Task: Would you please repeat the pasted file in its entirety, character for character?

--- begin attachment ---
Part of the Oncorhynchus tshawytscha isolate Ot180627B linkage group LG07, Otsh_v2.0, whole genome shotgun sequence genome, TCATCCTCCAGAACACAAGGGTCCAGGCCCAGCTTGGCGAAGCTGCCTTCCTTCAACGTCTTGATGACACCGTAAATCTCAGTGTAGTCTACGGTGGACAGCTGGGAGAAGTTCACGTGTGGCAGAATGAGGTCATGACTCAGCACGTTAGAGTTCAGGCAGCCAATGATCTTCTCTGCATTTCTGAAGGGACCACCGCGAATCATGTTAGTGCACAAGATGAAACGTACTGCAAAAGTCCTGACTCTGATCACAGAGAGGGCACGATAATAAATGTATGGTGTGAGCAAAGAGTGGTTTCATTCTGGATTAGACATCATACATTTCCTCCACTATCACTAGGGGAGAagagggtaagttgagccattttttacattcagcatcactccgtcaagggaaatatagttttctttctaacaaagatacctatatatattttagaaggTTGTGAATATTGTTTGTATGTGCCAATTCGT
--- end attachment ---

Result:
Part of the Oncorhynchus tshawytscha isolate Ot180627B linkage group LG07, Otsh_v2.0, whole genome shotgun sequence genome, TCATCCTCCAGAACACAAGGGTCCAGGCCCAGCTTGGCGAAGCTGCCTTCCTTCAACGTCTTGATGACACCGTAAATCTCAGTGTAGTCTACGGTGGACAGCTGGGAGAAGTTCACGTGTGGCAGAATGAGGTCATGACTCAGCACGTTAGAGTTCAGGCAGCCAATGATCTTCTCTGCATTTCTGAAGGGACCACCGCGAATCATGTTAGTGCACAAGATGAAACGTACTGCAAAAGTCCTGACTCTGATCACAGAGAGGGCACGATAATAAATGTATGGTGTGAGCAAAGAGTGGTTTCATTCTGGATTAGACATCATACATTTCCTCCACTATCACTAGGGGAGAagagggtaagttgagccattttttacattcagcatcactccgtcaagggaaatatagttttctttctaacaaagatacctatatatattttagaaggTTGTGAATATTGTTTGTATGTGCCAATTCGT